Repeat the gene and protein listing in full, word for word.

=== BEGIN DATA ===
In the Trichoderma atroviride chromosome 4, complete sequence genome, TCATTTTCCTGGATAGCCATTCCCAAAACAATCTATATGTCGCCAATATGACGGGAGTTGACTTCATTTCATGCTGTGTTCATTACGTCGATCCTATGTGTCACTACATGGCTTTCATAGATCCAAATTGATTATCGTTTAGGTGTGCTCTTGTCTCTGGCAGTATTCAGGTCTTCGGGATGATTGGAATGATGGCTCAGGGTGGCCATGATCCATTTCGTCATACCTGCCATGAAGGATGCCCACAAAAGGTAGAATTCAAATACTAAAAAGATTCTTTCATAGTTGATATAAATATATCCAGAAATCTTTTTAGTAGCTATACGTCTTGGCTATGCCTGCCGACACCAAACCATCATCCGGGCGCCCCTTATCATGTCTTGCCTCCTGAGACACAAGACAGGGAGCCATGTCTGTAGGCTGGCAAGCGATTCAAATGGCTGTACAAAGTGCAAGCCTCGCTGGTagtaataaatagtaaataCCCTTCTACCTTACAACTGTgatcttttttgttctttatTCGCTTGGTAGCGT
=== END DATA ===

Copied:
In the Trichoderma atroviride chromosome 4, complete sequence genome, TCATTTTCCTGGATAGCCATTCCCAAAACAATCTATATGTCGCCAATATGACGGGAGTTGACTTCATTTCATGCTGTGTTCATTACGTCGATCCTATGTGTCACTACATGGCTTTCATAGATCCAAATTGATTATCGTTTAGGTGTGCTCTTGTCTCTGGCAGTATTCAGGTCTTCGGGATGATTGGAATGATGGCTCAGGGTGGCCATGATCCATTTCGTCATACCTGCCATGAAGGATGCCCACAAAAGGTAGAATTCAAATACTAAAAAGATTCTTTCATAGTTGATATAAATATATCCAGAAATCTTTTTAGTAGCTATACGTCTTGGCTATGCCTGCCGACACCAAACCATCATCCGGGCGCCCCTTATCATGTCTTGCCTCCTGAGACACAAGACAGGGAGCCATGTCTGTAGGCTGGCAAGCGATTCAAATGGCTGTACAAAGTGCAAGCCTCGCTGGTagtaataaatagtaaataCCCTTCTACCTTACAACTGTgatcttttttgttctttatTCGCTTGGTAGCGT